ADVENTURE HIKES AND CANYONEERING
IN THE SOUTHWEST

© Christopher Earls Brennen

Hike E2. Coyote Buttes/The Wave

Characteristics

The Wave
The vast region of Arizona and Utah north of the Grand Canyon is largely uninhabited wilderness, a rugged and parched landscape of desert and mountains where thunderstorms bring deluges of rain that tear the land apart leaving great gullies and cliffs for those who venture to enjoy in solitude. Within this wilderness are many places of awesome grandeur and beauty. One of the most remarkable is a rock formation known as "The Wave", a psychedelic contortion of sandstone rock that lies on the slopes of the Coyote Buttes in the Paria Canyon - Vermillion Cliffs Wilderness Area managed by the Bureau of Land Management (BLM). Close to the Arizona/Utah border, this Wilderness is just south of US Highway 89 approximately midway between Page, Arizona, and Kanab, Utah.

This adventure takes you across a trailless, rocky landscape from the Wire Pass Trailhead (the same trailhead as used for another of these adventures, namely Buckskin Gulch) to "The Wave". Apart from some modest navigational challenges, it is a relatively easy hike across some marvellous and barren desert mountain terrain to a spectacular geological oddity.

We note that "The Wave" and the hiking route to it are protected areas and can only be entered with a special permit (just ten are issued for each day). Permits ($5 per person) can be obtained in advance (see the website http://paria.az.blm.gov ) or, on the day before your hike, from the BLM Paria Ranger Station between mile markers 20 and 21 on US89. With the special permit will come a parking permit for the Wire Pass Trailhead (for other dayhikes, you purchase the parking permit at the trailhead itself). You will also be issued a crude copy of a topo map indicating the route to "The Wave".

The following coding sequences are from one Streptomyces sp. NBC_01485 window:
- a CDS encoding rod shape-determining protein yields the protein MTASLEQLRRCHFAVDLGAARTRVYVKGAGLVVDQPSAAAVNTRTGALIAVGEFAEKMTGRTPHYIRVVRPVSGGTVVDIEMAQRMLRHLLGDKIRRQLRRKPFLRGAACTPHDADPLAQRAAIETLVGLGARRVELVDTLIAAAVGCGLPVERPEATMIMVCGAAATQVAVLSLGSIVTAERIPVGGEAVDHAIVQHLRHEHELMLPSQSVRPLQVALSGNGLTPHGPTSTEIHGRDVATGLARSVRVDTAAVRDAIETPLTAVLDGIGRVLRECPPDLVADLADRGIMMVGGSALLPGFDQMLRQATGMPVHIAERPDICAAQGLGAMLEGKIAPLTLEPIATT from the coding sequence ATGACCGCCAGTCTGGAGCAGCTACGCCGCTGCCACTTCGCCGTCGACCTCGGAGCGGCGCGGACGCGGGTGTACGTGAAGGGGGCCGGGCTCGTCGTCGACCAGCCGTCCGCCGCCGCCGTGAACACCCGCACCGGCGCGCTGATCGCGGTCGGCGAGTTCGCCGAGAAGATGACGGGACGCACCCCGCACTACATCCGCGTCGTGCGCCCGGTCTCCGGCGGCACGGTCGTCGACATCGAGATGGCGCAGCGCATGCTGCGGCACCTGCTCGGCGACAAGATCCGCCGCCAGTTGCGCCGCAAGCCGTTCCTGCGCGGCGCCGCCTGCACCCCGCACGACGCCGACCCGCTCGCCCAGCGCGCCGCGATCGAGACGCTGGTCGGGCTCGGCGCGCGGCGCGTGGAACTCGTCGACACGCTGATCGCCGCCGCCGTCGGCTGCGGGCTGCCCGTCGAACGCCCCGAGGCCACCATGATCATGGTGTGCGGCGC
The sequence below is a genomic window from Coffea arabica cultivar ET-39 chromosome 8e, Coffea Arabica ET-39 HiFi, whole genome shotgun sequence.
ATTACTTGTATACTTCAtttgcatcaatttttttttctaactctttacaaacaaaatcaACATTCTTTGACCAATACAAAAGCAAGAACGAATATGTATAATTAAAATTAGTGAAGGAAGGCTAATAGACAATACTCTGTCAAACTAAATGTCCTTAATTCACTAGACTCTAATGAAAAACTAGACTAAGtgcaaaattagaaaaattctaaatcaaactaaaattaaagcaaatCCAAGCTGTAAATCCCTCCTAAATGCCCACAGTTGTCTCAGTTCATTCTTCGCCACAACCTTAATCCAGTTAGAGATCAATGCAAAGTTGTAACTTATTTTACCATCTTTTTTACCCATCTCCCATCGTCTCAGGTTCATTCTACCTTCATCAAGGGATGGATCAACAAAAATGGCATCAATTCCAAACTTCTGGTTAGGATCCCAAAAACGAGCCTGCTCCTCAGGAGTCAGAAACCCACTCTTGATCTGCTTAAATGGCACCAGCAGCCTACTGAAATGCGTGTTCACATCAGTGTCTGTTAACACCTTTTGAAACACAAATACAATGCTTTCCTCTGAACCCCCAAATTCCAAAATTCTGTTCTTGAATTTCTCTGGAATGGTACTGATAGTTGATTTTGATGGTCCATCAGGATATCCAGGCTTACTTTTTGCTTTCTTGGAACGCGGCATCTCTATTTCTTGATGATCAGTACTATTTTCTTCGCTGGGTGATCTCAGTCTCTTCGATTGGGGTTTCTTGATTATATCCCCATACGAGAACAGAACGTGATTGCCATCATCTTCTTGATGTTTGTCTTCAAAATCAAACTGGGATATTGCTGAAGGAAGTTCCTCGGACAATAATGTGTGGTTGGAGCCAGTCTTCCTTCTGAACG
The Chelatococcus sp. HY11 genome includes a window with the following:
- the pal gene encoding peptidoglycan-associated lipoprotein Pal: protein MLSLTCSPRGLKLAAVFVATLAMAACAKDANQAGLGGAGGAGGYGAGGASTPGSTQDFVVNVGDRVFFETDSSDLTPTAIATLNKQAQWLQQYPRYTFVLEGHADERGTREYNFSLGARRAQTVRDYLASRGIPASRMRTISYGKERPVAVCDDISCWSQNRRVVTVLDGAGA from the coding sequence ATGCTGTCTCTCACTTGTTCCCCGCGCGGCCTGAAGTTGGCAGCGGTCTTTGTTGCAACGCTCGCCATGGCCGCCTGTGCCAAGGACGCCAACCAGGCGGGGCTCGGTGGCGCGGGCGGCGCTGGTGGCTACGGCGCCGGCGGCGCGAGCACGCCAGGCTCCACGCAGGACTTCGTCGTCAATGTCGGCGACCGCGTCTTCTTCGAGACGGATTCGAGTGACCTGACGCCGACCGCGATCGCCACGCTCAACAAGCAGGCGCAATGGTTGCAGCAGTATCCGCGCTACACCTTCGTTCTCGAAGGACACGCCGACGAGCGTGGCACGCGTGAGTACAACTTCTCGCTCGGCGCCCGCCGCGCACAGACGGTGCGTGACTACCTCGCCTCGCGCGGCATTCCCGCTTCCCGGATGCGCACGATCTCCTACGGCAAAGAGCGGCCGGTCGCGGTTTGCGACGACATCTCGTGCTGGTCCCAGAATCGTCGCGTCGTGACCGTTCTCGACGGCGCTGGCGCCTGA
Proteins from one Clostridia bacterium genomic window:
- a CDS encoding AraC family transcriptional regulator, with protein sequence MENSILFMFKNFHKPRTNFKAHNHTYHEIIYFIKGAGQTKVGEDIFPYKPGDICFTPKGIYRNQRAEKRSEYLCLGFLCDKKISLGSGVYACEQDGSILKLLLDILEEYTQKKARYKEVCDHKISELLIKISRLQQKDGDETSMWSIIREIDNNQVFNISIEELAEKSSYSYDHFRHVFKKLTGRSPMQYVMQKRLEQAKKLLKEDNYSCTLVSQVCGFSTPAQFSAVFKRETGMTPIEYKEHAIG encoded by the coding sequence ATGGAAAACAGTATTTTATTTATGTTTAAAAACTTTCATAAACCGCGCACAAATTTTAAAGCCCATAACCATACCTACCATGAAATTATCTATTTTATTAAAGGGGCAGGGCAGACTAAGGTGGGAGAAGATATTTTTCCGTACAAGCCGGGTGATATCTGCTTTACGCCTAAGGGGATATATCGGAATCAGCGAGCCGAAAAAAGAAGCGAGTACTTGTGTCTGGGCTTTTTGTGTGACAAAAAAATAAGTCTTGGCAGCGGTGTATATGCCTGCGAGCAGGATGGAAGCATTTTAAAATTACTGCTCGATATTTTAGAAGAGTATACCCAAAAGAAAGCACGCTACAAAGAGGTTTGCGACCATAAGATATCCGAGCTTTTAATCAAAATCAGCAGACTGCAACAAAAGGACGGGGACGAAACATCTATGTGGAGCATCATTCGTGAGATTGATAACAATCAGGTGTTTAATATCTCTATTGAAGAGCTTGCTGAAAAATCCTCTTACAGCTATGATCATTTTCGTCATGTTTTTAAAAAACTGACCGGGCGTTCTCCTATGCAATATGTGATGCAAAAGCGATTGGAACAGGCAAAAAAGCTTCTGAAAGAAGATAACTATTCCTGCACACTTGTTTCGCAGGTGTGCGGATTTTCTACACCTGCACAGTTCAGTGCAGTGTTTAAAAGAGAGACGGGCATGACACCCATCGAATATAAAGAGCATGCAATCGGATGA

Trailhead

Coyote Buttes and "The Wave" are south of US Highway 89 between the cities of Page, Arizona, and Kanab, Utah. The hike begins at the Wire Pass Trailhead in the Paria Canyon - Vermillion Cliffs Wilderness managed by the BLM (Bureau of Land Management). The turnoff from US 89 is unmarked but is located between mile markers 25 and 26 approximately 34mi west of Page or 40mi east of Kanab. It is 4mi west of the Paria Ranger Station where you may have obtained your permit for this hike. You turn off onto a dirt road known as House Rock Valley Road; it is a good quality road easily passable in a 2WD vehicle under dry conditions. When wet it can become impassable. About 4.2mi south of US89 you will pass the Buckskin Trailhead on your left; 3.7mi further on you will finally arrive at the Wire Pass Trailhead (37o1.19'N 112o1.48'W and elevation 4860ft) with a broad parking area and a restroom on the right side of the road. The actual trailhead is on the left.

Hike

The black crack in the distance
Leaving the Wire Pass Trailhead you follow the Wire Pass wash eastwards (downstream), initially following the same route you would take to Buckskin Gulch. After about 0.5mi or 10min of hiking down the broad, open wash you will come to a gentle curve to the right where a broad, well-worn trail (actually an old dirt road) veers up and off to the right at 37o1.24'N 112o1.09'W. Here a sign in the creekbed indicates that others should proceed straight on in the wash if bound for Buckskin Gulch. The sandy trail climbs up to the top of a low ridge, turns south and levels off, heading toward a horizontally striated butte.